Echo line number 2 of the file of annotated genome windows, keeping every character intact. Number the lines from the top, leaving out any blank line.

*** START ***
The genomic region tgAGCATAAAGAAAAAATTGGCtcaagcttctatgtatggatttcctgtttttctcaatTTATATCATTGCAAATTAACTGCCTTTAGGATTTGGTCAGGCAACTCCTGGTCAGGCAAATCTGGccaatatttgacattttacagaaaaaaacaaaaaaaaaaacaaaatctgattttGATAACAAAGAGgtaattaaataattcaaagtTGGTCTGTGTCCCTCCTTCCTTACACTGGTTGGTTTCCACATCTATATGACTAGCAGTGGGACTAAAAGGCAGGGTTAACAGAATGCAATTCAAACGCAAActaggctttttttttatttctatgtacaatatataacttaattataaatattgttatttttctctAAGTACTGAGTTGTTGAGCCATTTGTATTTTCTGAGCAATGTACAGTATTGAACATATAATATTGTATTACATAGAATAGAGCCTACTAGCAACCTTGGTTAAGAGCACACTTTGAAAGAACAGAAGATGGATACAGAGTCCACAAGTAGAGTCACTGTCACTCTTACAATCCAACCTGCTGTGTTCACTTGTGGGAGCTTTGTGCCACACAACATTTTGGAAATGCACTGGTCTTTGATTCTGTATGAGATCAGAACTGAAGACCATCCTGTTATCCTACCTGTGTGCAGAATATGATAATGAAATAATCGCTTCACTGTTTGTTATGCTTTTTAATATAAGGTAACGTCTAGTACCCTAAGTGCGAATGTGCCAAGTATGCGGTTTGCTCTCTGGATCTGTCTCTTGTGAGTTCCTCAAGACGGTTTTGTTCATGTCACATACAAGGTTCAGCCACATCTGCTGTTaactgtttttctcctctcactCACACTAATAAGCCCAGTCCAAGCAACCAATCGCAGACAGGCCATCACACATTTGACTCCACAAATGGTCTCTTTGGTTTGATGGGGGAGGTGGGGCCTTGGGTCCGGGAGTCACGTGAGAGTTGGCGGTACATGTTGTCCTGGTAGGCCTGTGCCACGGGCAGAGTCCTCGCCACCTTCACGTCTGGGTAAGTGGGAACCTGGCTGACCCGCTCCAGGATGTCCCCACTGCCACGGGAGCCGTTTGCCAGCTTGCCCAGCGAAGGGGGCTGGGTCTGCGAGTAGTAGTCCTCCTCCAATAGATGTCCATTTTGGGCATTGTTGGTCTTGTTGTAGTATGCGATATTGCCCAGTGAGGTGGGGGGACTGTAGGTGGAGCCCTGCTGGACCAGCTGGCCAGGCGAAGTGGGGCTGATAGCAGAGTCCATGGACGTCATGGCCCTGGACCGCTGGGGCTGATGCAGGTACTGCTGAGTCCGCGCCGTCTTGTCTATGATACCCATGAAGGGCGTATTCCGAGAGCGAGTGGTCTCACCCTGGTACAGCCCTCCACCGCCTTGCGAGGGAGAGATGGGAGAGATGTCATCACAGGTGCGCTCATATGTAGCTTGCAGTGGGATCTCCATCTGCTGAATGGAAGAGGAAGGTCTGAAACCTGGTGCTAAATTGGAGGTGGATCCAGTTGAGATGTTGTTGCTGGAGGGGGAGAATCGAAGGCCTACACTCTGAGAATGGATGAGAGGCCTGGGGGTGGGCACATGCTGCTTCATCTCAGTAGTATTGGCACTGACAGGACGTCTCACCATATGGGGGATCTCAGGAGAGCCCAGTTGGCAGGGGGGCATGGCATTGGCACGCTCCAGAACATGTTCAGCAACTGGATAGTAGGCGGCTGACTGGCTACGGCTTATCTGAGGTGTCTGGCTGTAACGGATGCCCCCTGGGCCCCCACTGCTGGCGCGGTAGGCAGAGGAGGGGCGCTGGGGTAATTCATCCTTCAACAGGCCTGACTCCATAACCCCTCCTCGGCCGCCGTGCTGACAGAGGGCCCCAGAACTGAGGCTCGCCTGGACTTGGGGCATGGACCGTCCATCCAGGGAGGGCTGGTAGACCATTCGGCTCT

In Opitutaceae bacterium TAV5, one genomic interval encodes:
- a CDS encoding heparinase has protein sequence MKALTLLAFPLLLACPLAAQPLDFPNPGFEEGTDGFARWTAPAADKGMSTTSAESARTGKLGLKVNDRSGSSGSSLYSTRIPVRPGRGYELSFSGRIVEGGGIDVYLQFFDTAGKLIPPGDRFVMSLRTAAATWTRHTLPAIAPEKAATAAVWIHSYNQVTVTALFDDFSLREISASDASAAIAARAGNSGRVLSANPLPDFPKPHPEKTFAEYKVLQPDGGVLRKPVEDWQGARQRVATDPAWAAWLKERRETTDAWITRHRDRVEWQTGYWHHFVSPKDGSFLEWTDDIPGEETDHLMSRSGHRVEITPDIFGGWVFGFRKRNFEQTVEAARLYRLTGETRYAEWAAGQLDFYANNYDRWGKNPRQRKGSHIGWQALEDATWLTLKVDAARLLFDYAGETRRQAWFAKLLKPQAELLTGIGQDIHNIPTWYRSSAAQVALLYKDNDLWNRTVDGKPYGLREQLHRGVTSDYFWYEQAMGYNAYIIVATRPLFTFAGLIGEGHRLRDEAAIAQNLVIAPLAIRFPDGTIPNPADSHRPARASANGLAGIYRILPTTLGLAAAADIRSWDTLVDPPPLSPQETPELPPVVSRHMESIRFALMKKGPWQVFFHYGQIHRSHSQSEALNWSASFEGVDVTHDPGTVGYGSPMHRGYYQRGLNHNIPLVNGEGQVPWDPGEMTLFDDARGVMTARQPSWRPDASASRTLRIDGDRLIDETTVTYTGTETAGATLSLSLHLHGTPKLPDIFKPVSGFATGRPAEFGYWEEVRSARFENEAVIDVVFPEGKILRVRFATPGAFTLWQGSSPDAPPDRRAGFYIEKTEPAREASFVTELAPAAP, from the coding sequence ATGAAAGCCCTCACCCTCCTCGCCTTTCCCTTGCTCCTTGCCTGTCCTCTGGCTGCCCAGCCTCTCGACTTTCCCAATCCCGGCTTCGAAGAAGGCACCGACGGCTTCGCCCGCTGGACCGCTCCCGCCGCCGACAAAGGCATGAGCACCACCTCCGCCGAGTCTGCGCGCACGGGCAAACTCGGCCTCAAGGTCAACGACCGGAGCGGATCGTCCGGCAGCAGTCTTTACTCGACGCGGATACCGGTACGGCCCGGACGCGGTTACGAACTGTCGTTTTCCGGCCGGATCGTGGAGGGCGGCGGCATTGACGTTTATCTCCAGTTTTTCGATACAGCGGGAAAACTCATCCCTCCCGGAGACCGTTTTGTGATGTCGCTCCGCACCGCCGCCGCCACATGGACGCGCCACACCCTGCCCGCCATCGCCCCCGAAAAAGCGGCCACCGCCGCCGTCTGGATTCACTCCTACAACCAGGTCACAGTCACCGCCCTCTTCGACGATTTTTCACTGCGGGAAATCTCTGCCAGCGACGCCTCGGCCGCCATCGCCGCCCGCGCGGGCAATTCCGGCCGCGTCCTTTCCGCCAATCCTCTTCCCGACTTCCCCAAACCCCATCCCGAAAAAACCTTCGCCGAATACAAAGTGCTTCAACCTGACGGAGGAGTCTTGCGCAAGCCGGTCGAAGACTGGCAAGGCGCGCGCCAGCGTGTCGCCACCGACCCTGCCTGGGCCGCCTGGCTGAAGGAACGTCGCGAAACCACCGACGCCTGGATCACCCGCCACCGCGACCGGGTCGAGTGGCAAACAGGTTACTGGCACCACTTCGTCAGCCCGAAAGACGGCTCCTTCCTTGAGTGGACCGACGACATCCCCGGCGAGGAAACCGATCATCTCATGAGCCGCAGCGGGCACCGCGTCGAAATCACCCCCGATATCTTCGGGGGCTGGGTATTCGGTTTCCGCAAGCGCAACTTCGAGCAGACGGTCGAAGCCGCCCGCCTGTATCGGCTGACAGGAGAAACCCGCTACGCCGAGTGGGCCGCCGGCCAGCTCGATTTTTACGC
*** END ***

In Opitutaceae bacterium TAV5, one genomic interval encodes: